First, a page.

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Would we be ready for Seattle’s offense to be far superior to its defense?

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NFL: Seattle Seahawks-Training Camp Joe Nicholson-USA TODAY Sports

Pete Carroll is a defensive minded coach. He’s known for his particular prowess in developing defensive backs, and gained a reputation as architect of one of the best defenses in NFL history. Seattle has also been defensive-minded in the draft recently, with 10 of their top 15 selections in the past three years being defensive players.

But here’s the deal. Last year, by DVOA Seattle was a better offensive team than defensive team (9th in the league compared to 14th). This year, the disparity could be even bigger.

With the first of week of real practice out of the way, the Seahawks have shown early signs that it might be more reliance on offense that keeps them in a playoff hunt this season.

Frank Clark is gone, Jarran Reed will miss 37.5% of the season, and the incident with L.J. Collier is disheartening. Marquise Blair is missing valuable preseason time, knocking out significant preparation opportunities for this year’s top two defensive picks.

Meanwhile, Russell Wilson is as sharp is ever and the receivers are competing fiercely. Brian Schottenheimer can only be more familiar with his roster, DK Metcalf looks like a potential steal, Will Dissly likely plays more than four games this season, and first round pick Rashaad Penny is getting a full preseason of solid, praiseworthy work.

Obviously, this is not a detailed statistical analysis. But it’s hard not to see the likelihood for Seattle’s offense to improve and its defense to maintain or regress.

The NFL is a funny thing. When Seattle won its Lombardi trophy in 2013, they had the best defensive squad, not just that year but potentially of the decade. Yet they beat the Denver Broncos 43-8. Last year, neither the Los Angeles Rams nor New England Patriots had a better defensive team than the 2019 Seahawks by DVOA (19th and 16th, respectively). Yet that 13-3 snooze fest gave no indications whatsoever to their defensive mediocrity or season-long offensive prowess.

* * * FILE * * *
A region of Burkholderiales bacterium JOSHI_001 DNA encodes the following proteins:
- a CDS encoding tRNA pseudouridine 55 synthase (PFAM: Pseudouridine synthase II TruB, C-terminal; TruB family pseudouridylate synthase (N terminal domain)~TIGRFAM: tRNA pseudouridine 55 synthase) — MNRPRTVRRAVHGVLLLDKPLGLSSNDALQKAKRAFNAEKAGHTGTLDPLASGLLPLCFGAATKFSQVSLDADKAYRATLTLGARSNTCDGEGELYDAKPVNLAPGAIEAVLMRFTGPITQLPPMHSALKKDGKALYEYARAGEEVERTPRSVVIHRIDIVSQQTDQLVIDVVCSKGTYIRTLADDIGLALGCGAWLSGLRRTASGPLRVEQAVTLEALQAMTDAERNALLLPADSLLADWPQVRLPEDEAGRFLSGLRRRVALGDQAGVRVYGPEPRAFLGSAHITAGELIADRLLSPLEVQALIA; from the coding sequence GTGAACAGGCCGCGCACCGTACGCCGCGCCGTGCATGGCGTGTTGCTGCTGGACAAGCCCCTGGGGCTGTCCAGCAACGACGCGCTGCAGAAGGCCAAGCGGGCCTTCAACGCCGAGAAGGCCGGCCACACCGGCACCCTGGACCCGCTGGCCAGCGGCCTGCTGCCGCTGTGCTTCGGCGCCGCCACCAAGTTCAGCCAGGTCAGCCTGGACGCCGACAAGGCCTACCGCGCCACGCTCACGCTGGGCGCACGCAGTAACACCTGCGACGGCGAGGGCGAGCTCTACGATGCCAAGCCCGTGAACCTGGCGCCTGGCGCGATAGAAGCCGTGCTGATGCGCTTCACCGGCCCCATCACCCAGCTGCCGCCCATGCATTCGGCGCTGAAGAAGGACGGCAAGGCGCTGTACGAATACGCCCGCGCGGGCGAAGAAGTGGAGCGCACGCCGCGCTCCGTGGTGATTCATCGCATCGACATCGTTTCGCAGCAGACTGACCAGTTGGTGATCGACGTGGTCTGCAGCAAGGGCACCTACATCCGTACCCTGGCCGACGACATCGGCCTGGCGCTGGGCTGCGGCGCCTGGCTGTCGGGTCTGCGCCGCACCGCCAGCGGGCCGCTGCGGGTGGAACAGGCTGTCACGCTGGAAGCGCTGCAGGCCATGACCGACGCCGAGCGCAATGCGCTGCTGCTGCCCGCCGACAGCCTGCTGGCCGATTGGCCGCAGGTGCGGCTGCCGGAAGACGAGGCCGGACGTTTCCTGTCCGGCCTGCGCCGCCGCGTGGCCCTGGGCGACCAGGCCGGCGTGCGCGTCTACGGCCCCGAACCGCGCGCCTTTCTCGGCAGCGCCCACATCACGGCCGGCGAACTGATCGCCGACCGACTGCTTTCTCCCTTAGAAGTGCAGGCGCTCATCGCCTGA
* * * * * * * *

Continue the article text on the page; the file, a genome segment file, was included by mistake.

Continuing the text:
I’ll admit to falling victim to some of the national narrative on the Hawks. When the talk is about Seattle running the ball, protecting turnover ratio and relying on Wilson’s efficiency, I’ve tended to interpret that as low scoring. I got used to Seattle being We’ve already covered that ESPN has no faith in offensive Seahawks not named Russell Wilson, and I responded by pointing out that being 7th in the league in ppg has to come from somewhere.

What if that 7th ppg mark goes up? In one sense it might have to, especially if their 21.8 points allowed per game increases at all.

So much on the roster this year is unproven, on both sides of the ball.

Being a run-first team with question marks at both guard position and WRs 2-4 largely untested (or underused) will pose a significant challenge for Seattle to climb the offensive rankings this year.

But there are two obvious takeaways from early into training camp. First, the defense, apart from Tedric Thompson, has yet to show any significant individual improvements over last year, all while dealing with two injuries and a suspension.

Second, that identity crisis meeting from week three last year seems unnecessary this go around. While we have absolutely no idea how good they will be, Seattle’s coaching staff is already determined to spread the ball around and see how good the receivers can be. Particularly Jaron Brown.

This will in no way resemble 2017 when Russell had more rush yards than the other RBs. But we may be in the middle of a season where the Seahawks’ offense has to carry the defense for a while. With their new $35 million-dollar man, they better be at least up to the challenge.